The 1993 entry draft contained a real badass prospect named Alexandre Daigle, who was the clear number one pick. Everyone wanted him. The Quebec Nordiques offered to trade several players for him. As the 1993 season went on, with the NHL rules saying the team with the worst record got the first pick, the Senators and Sharks were going neck and neck in the whose to lose competition. Ottawa seriously wanted this guy, to the point where they were calling their potential opponents to make sure their best players were going to get plenty of ice time with which to fatten their stats. The Sens didn't make any trades, either. While the Sens finished with a dreadful record, it was clear they had been tanking to earn a lot of it. Firestone was even caught making comments about how his team was losing on purpose. He thought the comments would be off the record, but apparently forgot there's no such thing as an off the record comment. He was reported and the comment cost his team $100,000 in fines. It also caused the NHL to change its draft rules, instating a lottery in 1995 to keep this from happening again. It did, however, have the desired effect, which was that the Senators get the rights to Daigle, signing him to a $12.25 million contract which was the largest ever for a rookie. The NHL wasn't very tickled about THAT, either, and and few years later it resulted in the league capping rookie contracts. Karma came around for the Senators, though, and walloped them right in the gut. Daigle's play turned out not to be worth the $12 million. Hell, it wasn't worth $12. In 1995, he was demoted to being a part-time player. Over four seasons in Ottawa, Daigle only scored 74 goals before they traded him to the Philadelphia Flyers. He posted 327 points in his NHL career.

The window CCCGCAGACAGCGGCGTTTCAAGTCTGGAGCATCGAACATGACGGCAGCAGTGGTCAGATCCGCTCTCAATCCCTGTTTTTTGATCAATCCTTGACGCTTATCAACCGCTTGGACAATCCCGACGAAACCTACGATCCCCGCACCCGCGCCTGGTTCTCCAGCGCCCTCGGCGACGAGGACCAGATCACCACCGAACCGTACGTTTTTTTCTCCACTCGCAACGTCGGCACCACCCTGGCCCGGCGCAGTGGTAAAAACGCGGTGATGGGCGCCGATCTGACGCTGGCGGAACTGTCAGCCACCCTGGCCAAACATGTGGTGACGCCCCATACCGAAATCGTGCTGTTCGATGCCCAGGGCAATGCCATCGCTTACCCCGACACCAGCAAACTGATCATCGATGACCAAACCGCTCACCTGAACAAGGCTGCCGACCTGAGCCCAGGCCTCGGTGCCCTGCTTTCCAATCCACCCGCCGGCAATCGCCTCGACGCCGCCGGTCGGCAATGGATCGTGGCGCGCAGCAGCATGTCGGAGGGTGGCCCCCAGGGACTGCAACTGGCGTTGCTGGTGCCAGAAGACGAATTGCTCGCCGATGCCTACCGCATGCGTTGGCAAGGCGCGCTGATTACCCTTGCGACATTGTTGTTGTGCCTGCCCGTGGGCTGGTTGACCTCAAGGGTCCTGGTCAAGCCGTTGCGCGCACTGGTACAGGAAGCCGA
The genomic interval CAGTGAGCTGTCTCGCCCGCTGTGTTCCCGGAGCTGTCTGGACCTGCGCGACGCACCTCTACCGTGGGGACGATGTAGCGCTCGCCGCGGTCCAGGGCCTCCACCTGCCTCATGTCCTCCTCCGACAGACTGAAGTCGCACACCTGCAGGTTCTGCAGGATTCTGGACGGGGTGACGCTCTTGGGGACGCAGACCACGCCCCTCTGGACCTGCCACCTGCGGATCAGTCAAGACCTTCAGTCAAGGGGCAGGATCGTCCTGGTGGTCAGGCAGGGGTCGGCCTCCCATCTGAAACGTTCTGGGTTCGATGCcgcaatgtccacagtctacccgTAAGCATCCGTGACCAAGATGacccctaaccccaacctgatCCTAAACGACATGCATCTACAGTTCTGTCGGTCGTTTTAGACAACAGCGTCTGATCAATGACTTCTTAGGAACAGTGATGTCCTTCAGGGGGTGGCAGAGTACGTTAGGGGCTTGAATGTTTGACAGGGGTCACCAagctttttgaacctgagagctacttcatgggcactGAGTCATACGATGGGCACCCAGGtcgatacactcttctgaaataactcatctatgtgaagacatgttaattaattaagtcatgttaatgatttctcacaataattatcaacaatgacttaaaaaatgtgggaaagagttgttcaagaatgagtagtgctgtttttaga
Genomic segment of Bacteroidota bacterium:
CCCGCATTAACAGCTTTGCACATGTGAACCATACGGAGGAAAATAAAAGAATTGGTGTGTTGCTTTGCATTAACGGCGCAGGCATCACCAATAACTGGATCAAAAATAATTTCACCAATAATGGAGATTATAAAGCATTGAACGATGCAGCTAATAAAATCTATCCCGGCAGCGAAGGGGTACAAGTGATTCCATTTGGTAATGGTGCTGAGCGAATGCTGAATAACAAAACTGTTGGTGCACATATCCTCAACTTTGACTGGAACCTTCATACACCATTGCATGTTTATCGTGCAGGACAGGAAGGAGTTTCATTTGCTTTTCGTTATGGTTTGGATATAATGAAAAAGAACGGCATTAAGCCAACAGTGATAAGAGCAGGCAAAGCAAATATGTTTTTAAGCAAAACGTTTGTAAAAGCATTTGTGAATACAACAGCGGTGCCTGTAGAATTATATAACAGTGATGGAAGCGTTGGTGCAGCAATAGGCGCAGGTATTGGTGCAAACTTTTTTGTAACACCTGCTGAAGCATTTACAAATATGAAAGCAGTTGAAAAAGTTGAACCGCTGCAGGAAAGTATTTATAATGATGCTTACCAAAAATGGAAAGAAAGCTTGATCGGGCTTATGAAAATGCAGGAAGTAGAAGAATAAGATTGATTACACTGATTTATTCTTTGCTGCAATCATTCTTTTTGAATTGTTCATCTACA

Fortunately, Alexei Yashin turned out to be a steal. In the 1994 draft, they got Radek Bonk, who went on to post several outstanding seasons in Ottawa. Despite those two, the Senators weren't getting any better in the standings. They kept finishing in last. Attendance was bad, Yashin was rightfully pissed off that the organization was going out of its way to promote the way inferior Daigle over his stellar play and started holding out, and the team's latest first round pick, Bryan Berard, walked out of training camp and publicly said he would never, ever report to the Senators. (Karma bit him too - he went on to a not-so-great NHL career which was only barely better than Daigle's. His walkout was a real bullet dodge for the team.) On December 11, 1995, the team finally made the move which would turn it around. Randy Sexton, who had been hired as Ottawa's GM in 1993, was fired. Pierre Gauthier was hired. By the end of January, he had signed Yahsin to a new contract, gotten Wade Redden from the New York Islanders, and hired Jacques Martin to coach. In 1995, the team drafted a new star in Daniel Aflredsson. In 1997, the Sens were finally a playoff team. Their first playoff series went the distance against the Buffalo Sabres, and the two teams were evenly matched the whole way. Unfortunately, while Ottawa held a lead in game seven, Yashin managed to find his own team's net, and that own-goal was actually the tying goal for Buffalo. Buffalo's Derek Plante then won the series in overtime.